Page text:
Congressmen are blasting the D.C. Metro’s leadership, and Democratic Virginia Gov. Terry McAuliffe called the Metro Board “a joke” Wednesday that engages in “naive political theater.”
Metro officials faced a roasting at a congressional hearing Friday, which addressed the transit agency’s perennial breakdowns and human failures. A report from the National Transportation Safety Board (NTSB) found officials knew about the track issues that lead to a July train derailment a year before it happened. Furthermore, the report showed that in the lead up to the derailment, officials may have ignored track conditions and falsified reports, reports The Washington Post.
Metro General Manager Paul Wiedefeld told the congressional committee Friday that he hired two independent prosecutors to investigate the actions of track inspectors.
“What we have here is a systemic failure to address real problems,” Republican Rep. Mark Meadows said at the hearing Friday. “To hear reports of falsified reports, it’s mind-blowing.”
The NTSB report confirmed earlier suspicions that Metro officials knew about deteriorating track conditions long before the derailment. Investigators for the NTSB said that track inspectors appeared to be fabricating track reports by simply copying information from outdated reports. (RELATED: In Slow Motion Death Spiral, DC Metro Announces More Cuts)
The report is the latest to highlight Metro employees and supervisors ignoring internal safety codes and fragrantly violating policies. The initial investigation by the NTSB revealed Metro officials were only checking on the track in the area of the accident roughly once a month, despite rules mandating thorough inspections every two weeks.
The bashing of Metro leadership was bipartisan at the Friday hearing. Democratic Rep. Gerry Connolly said in prepared remarks that the Washington Metropolitan Area Transit Authority (WMATA) was suffering a “leadership crisis” and the system could be “so dysfunctional that a federal takeover is our only option,” according to WJLA.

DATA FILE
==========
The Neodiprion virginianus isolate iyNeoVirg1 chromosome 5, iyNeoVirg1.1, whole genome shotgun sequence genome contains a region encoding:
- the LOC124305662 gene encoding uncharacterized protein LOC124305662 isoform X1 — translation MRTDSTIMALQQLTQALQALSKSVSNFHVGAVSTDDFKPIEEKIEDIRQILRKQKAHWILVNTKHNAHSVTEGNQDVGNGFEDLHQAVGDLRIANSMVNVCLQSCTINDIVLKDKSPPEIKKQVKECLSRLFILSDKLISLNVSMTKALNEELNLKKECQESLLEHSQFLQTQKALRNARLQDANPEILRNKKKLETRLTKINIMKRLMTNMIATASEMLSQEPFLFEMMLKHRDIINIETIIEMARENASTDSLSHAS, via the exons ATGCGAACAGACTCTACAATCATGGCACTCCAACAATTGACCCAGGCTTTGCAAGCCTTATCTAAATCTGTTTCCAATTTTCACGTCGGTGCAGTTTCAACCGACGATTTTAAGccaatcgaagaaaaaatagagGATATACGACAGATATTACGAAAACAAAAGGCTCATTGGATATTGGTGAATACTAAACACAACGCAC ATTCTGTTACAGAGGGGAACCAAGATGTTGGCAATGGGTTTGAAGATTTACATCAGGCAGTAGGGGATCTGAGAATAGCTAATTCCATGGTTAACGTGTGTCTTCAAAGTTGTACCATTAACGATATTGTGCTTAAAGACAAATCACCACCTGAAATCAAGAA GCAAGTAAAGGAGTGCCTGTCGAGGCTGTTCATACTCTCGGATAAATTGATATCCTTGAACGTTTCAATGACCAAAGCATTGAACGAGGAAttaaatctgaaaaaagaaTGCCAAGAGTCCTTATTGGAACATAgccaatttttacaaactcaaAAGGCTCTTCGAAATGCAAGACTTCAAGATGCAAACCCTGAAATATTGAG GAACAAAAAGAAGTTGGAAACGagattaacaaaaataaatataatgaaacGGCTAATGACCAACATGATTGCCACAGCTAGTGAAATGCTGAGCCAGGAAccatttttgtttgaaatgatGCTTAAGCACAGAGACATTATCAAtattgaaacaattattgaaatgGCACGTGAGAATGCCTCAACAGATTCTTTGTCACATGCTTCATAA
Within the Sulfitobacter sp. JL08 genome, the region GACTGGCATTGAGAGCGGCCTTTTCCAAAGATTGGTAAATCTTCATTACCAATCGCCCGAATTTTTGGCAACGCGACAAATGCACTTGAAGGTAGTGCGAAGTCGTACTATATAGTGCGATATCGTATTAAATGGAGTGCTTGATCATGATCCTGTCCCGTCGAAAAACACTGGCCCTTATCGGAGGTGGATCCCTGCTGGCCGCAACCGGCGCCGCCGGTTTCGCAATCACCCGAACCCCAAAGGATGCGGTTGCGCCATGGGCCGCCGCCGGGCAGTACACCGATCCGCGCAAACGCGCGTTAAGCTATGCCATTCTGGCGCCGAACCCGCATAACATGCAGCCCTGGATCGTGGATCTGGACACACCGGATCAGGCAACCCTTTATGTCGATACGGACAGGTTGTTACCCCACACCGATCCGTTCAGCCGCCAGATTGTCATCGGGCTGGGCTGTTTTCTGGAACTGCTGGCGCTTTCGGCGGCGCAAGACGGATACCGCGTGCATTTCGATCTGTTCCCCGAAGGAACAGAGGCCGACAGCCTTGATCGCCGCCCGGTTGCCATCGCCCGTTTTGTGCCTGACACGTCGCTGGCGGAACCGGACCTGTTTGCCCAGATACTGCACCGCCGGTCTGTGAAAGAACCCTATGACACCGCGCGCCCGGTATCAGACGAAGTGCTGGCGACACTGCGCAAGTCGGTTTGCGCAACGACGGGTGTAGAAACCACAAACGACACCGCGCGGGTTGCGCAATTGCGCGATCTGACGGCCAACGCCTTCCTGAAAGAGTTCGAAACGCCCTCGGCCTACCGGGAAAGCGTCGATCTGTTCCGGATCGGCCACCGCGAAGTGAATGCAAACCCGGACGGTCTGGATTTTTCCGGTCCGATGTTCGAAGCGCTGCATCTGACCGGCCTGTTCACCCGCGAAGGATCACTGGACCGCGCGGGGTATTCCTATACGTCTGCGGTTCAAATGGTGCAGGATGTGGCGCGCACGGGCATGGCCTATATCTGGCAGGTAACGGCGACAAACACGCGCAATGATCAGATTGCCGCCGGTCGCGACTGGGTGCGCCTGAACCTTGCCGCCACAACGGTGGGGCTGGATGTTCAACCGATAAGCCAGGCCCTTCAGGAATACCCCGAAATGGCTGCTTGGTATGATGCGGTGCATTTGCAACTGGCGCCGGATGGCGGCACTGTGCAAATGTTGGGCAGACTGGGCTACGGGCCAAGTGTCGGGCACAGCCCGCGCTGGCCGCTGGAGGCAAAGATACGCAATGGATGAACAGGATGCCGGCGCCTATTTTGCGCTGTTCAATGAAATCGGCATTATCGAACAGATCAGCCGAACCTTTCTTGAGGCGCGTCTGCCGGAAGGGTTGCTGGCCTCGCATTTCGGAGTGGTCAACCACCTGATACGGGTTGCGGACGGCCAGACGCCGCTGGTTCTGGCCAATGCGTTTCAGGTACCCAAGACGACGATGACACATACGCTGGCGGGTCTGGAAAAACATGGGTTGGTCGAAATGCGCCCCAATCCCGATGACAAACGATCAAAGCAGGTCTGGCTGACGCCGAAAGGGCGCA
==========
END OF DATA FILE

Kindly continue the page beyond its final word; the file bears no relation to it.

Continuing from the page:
A vote approving late-night service cuts by the Metro Board Thursday to deal with a growing budget shortfall added to criticisms leveled at WMATA and its leadership this week. The Board endorsed a plan to close the system at 11:30 p.m. on weekdays, 1 a.m. on Friday and Saturday and 11 p.m. on Sunday.
The decision served to highlight the dysfunction at the upper levels of Metro leadership. Board Chairman Jack Evans, a D.C. Council member, vowed after the decision that the Council would veto the Board’s decision.
“We believe we’ve compromised enormously,” Evans said at the Thursday Metro Board meeting. “The board can do what it wants to do. I’ve made my decision clear on behalf of the District of Columbia. We will exercise jurisdictional veto.”
Federal officials revealed in November that repairs of the D.C. Metro system related to SafeTrack will cost nearly double what the agency originally budgeted and will extend into the summer. Despite the agency’s budgetary woes and continued failure to administer SafeTrack repairs on time, leaders from the agency proposed a new initiative Wednesday for the system after repairs end.
The ambitious plan seeks to reduce delays by 25 percent by retiring two fleets of trains and upgrading all eight car trains to the new 7000 series models.
Metro is currently facing a budget shortfall of $275 million. Analysts warn that if trends continue, the D.C. Metro will have a $1.1 billion budget shortfall by 2020.
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